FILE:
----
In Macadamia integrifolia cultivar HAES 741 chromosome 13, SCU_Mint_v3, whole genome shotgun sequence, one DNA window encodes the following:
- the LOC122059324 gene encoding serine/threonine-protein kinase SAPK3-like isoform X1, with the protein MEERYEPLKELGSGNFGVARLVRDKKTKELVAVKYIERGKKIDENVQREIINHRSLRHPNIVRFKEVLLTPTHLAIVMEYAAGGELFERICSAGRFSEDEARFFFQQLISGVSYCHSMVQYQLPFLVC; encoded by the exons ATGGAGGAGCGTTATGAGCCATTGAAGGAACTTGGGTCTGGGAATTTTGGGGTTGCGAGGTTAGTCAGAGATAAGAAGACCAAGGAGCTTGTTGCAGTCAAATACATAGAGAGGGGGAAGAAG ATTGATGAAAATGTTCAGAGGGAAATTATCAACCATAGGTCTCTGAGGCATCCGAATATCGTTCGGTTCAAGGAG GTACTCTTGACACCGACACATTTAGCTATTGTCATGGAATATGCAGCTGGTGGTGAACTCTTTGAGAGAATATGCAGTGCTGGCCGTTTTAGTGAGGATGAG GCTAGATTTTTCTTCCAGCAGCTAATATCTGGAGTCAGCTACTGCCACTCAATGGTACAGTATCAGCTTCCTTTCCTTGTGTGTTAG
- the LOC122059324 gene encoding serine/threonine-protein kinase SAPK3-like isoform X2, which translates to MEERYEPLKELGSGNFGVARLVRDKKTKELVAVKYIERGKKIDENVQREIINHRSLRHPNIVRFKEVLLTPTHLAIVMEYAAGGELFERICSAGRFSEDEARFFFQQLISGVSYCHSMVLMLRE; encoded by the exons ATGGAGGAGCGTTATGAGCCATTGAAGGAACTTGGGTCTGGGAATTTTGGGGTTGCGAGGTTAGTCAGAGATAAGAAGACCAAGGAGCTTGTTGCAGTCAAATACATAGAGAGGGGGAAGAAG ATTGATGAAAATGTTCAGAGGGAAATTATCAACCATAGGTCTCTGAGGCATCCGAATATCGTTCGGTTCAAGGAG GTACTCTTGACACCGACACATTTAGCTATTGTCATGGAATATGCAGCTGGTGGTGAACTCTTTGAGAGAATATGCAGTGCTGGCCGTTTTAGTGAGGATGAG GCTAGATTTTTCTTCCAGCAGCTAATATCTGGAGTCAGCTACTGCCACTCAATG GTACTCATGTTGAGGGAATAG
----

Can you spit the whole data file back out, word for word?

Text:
In Macadamia integrifolia cultivar HAES 741 chromosome 13, SCU_Mint_v3, whole genome shotgun sequence, one DNA window encodes the following:
- the LOC122059324 gene encoding serine/threonine-protein kinase SAPK3-like isoform X1, with the protein MEERYEPLKELGSGNFGVARLVRDKKTKELVAVKYIERGKKIDENVQREIINHRSLRHPNIVRFKEVLLTPTHLAIVMEYAAGGELFERICSAGRFSEDEARFFFQQLISGVSYCHSMVQYQLPFLVC; encoded by the exons ATGGAGGAGCGTTATGAGCCATTGAAGGAACTTGGGTCTGGGAATTTTGGGGTTGCGAGGTTAGTCAGAGATAAGAAGACCAAGGAGCTTGTTGCAGTCAAATACATAGAGAGGGGGAAGAAG ATTGATGAAAATGTTCAGAGGGAAATTATCAACCATAGGTCTCTGAGGCATCCGAATATCGTTCGGTTCAAGGAG GTACTCTTGACACCGACACATTTAGCTATTGTCATGGAATATGCAGCTGGTGGTGAACTCTTTGAGAGAATATGCAGTGCTGGCCGTTTTAGTGAGGATGAG GCTAGATTTTTCTTCCAGCAGCTAATATCTGGAGTCAGCTACTGCCACTCAATGGTACAGTATCAGCTTCCTTTCCTTGTGTGTTAG
- the LOC122059324 gene encoding serine/threonine-protein kinase SAPK3-like isoform X2, which translates to MEERYEPLKELGSGNFGVARLVRDKKTKELVAVKYIERGKKIDENVQREIINHRSLRHPNIVRFKEVLLTPTHLAIVMEYAAGGELFERICSAGRFSEDEARFFFQQLISGVSYCHSMVLMLRE; encoded by the exons ATGGAGGAGCGTTATGAGCCATTGAAGGAACTTGGGTCTGGGAATTTTGGGGTTGCGAGGTTAGTCAGAGATAAGAAGACCAAGGAGCTTGTTGCAGTCAAATACATAGAGAGGGGGAAGAAG ATTGATGAAAATGTTCAGAGGGAAATTATCAACCATAGGTCTCTGAGGCATCCGAATATCGTTCGGTTCAAGGAG GTACTCTTGACACCGACACATTTAGCTATTGTCATGGAATATGCAGCTGGTGGTGAACTCTTTGAGAGAATATGCAGTGCTGGCCGTTTTAGTGAGGATGAG GCTAGATTTTTCTTCCAGCAGCTAATATCTGGAGTCAGCTACTGCCACTCAATG GTACTCATGTTGAGGGAATAG